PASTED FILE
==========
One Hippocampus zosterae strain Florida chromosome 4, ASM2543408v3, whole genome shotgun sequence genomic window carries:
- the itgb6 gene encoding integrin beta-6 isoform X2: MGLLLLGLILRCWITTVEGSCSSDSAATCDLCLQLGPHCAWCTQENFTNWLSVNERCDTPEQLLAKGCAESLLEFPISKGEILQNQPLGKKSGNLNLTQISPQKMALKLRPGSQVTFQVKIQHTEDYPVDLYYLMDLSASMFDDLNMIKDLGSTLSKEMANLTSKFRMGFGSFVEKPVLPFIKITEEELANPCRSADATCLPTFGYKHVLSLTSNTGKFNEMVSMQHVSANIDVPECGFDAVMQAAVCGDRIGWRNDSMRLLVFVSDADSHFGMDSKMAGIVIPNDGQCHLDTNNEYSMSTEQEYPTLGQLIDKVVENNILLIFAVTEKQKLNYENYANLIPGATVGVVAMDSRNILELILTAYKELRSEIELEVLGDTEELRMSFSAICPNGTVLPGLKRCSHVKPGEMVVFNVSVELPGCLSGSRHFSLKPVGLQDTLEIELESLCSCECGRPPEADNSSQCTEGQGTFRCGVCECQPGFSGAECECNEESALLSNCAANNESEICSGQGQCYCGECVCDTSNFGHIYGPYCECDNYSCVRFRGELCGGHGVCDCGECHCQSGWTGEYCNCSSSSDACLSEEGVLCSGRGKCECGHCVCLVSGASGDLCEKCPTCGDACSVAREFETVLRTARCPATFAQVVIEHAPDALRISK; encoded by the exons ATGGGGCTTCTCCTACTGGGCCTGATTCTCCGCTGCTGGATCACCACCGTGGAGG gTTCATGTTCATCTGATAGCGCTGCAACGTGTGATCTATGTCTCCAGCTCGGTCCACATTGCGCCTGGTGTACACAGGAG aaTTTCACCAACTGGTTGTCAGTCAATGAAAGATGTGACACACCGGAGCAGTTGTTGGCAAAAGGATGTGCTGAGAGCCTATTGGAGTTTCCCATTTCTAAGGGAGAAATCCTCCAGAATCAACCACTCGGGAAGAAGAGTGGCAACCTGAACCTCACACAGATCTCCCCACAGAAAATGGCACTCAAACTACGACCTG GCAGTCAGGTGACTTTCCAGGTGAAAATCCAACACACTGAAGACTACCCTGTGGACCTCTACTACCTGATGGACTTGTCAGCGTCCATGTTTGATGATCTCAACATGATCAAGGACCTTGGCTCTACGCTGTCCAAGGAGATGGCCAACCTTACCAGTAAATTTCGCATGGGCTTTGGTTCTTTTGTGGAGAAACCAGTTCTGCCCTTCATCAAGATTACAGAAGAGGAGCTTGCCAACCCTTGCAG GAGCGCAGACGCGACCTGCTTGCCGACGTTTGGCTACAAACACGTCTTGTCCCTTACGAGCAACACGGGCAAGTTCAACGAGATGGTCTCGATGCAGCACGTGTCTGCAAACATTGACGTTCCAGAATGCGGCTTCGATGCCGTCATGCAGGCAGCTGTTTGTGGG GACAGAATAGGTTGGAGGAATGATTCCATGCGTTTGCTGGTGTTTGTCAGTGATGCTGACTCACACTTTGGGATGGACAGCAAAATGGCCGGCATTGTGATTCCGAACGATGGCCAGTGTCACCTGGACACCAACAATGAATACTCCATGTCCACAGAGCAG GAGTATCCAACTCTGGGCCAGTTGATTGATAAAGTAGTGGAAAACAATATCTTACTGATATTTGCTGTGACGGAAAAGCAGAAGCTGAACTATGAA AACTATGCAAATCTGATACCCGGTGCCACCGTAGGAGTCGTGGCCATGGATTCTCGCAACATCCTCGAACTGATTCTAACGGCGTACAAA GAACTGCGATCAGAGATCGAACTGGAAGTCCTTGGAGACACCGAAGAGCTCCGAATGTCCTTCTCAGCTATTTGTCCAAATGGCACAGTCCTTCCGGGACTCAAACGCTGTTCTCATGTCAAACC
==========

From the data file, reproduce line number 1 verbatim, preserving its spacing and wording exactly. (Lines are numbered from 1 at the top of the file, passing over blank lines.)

One Hippocampus zosterae strain Florida chromosome 4, ASM2543408v3, whole genome shotgun sequence genomic window carries: